Carl Sagan Explains Evolution in an 8-Minute Animation

Biological evolution: never has a phenomenon so important so lent itself to such clear, understandable, elegant explanations. But just as evolution itself produces a seemingly infinite variety of life forms, so the human understanding of evolution has produced countless educational and entertaining kinds of illustrations by which to explain it. In the video above, astronomer-astrophysicist-cosmologist Carl Sagan, no stranger to demystifying the once seemingly unfathomable phenomena of our universe, shows how evolution actually works with eight minutes of crisp animation that take us from molecules in the primordial soup, to bacteria, to plants and polyps, to lampreys, to turtles, to dinosaurs and birds, to wombats, to baboons and apes, to us. Then he goes back and does the whole four billion-year evolutionary journey again in forty seconds.


This concise lesson concerns itself not just with how we human beings came about, but how everything else came about as well. That wide-angle view of reality won a great deal of acclaim for Sagan’s Cosmos: A Personal Voyage, the 1980 television series on which the segment originally appeared. Though most of its original broadcasts on life, the universe, and everything still hold up as well as this clip on evolution, a 21st-century successor has lately appeared in the form of Cosmos: A Spacetime Odyssey, hosted by astrophysicist Neil deGrasse Tyson, doubtless the most suited heir to Sagan’s tradition of enthusiasm and rigor in public science communication. For a more extended treatment of evolution, see also our post from earlier this week on deGrasse Tyson’s episode on the subject, in which he spends an entire hour on his equally fascinating explanation of what, up to and including you, he, and I, natural selection has so far come up with.

Note: An earlier version of this post appeared on our site in 2014.

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Colin Marshall hosts and produces Notebook on Cities and Culture and writes essays on cities, language, Asia, and men’s style. He’s at work on a book about Los Angeles, A Los Angeles Primer. Follow him on Twitter at @colinmarshall or on Facebook.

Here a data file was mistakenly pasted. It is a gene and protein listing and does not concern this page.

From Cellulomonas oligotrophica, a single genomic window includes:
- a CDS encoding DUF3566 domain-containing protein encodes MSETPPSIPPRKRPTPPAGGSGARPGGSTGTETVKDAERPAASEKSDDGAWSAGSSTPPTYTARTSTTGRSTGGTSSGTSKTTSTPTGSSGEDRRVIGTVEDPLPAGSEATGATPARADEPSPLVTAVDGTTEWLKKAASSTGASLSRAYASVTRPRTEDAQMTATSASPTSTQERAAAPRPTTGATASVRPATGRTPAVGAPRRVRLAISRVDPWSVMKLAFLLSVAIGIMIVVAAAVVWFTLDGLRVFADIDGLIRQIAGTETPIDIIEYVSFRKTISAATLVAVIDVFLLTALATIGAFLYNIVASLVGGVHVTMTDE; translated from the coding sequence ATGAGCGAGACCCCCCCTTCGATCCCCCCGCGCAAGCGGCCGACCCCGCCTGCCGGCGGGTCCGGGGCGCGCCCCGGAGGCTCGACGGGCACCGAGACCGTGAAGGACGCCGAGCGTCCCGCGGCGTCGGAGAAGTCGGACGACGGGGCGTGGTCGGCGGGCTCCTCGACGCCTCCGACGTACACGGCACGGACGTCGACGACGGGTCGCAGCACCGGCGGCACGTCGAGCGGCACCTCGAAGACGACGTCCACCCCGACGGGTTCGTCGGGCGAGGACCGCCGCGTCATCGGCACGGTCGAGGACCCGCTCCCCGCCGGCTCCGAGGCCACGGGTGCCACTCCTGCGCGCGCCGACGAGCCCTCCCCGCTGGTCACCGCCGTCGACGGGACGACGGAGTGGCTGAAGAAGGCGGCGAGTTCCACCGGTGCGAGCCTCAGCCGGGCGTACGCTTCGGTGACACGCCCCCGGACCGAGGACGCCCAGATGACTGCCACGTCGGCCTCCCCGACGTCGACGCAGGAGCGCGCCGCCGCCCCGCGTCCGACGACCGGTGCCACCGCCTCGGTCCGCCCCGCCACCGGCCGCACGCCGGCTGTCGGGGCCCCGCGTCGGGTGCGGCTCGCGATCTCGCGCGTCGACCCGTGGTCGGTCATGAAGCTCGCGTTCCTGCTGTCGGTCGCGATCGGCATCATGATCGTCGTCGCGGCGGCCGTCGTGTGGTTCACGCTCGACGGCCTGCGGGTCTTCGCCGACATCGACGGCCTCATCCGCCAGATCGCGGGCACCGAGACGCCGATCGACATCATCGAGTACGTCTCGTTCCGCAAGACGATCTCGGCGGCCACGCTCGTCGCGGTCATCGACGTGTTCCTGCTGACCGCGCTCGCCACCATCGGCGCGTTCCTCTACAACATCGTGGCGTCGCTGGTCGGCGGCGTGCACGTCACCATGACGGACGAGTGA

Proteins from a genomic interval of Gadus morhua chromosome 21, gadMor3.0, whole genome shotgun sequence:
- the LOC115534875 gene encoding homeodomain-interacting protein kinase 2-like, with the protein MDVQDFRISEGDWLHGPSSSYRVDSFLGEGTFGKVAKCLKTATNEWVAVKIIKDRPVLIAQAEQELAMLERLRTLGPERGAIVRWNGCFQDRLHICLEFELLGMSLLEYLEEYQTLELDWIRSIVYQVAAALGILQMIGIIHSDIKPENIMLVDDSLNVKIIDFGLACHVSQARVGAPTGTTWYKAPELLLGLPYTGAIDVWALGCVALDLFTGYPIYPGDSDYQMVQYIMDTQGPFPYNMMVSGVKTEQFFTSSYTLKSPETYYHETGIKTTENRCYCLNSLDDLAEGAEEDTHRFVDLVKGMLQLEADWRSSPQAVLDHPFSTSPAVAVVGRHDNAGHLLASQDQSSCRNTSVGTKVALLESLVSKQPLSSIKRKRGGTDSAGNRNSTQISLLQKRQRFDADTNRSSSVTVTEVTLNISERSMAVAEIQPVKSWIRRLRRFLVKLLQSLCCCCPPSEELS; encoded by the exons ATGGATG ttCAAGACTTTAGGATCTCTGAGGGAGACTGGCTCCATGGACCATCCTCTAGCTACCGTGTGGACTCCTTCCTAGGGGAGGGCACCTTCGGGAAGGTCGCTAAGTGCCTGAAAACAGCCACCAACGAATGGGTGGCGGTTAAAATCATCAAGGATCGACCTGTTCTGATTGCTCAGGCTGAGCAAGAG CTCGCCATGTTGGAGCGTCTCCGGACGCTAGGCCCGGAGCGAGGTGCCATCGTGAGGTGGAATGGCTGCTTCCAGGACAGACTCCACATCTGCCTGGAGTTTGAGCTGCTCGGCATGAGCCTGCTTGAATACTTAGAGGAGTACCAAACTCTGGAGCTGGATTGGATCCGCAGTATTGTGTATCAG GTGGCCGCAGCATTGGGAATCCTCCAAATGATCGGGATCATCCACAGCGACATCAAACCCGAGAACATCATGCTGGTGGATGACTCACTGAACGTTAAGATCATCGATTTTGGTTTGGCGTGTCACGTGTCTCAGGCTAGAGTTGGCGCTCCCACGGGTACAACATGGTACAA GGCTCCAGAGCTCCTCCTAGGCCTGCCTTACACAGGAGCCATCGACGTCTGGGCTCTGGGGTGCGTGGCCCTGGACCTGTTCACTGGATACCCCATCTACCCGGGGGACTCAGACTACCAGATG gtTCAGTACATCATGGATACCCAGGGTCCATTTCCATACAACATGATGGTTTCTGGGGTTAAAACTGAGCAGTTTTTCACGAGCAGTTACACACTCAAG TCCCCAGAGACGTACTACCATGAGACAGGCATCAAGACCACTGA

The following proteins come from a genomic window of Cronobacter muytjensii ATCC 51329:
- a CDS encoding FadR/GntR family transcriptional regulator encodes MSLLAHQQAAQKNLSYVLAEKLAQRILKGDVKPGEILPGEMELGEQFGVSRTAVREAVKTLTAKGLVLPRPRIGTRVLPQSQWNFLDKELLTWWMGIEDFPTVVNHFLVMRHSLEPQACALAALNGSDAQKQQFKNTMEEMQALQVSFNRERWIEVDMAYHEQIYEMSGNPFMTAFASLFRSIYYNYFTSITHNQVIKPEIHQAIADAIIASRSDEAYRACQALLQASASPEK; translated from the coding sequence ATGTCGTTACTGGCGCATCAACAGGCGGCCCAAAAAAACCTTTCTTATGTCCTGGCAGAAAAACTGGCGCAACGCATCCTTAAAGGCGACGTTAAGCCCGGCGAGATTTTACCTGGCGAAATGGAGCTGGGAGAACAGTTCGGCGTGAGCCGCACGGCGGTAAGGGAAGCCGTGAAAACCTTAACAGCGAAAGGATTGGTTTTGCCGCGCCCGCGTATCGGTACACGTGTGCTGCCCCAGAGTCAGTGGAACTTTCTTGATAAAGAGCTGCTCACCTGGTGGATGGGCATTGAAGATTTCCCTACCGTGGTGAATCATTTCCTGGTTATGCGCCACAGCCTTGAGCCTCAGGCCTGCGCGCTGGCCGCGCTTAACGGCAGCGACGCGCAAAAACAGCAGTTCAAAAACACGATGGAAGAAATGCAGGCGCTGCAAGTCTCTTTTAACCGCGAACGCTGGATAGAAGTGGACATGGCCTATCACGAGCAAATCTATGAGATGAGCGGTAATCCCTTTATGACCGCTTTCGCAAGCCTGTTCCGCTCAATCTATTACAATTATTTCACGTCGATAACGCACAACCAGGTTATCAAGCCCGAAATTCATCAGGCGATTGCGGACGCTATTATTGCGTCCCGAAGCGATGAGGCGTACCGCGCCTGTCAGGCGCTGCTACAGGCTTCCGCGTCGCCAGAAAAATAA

DIY Air Purifiers for Teachers: Free Designs & Step-by-Step Instructions Online

If you’re a teacher returning to the classroom, you may want some extra COVID protection. Thankfully, some researchers and practitioners have created “a design for an in-room air purifier which can remove a significant amount of COVID-19 virus from the air.”

“The design involves making a ‘box’ out of four 20″ MERV-13 filters (the ‘sides’ of the box), a 20″ box fan (the ‘top’ of the box), and a cardboard (the ‘bottom’ of the box’). Air flows in through the filter sides, removing particulates of the sizes that can transport COVID-19 particles, and then flows out through the fan at the top.” These devices can be built from parts available at Home Depot, Walmart and other big box stores, and assembled in about 30-60 minutes. Total cost runs $70-$200. Find designs and a step-by-step instructions here. And read more about the purifier at NPR.

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Foo Fighters Perform “Back in Black” with AC/DC’s Brian Johnson: When Live Music Returns

At Saturday’s benefit concert, “Vax Live: The Concert to Reunite the World,” the Foo Fighters took the stage and performed “Back in Black” with AC/DC’s Brian Johnson. It’s a tantalizing taste of the world to come, if we all do our part…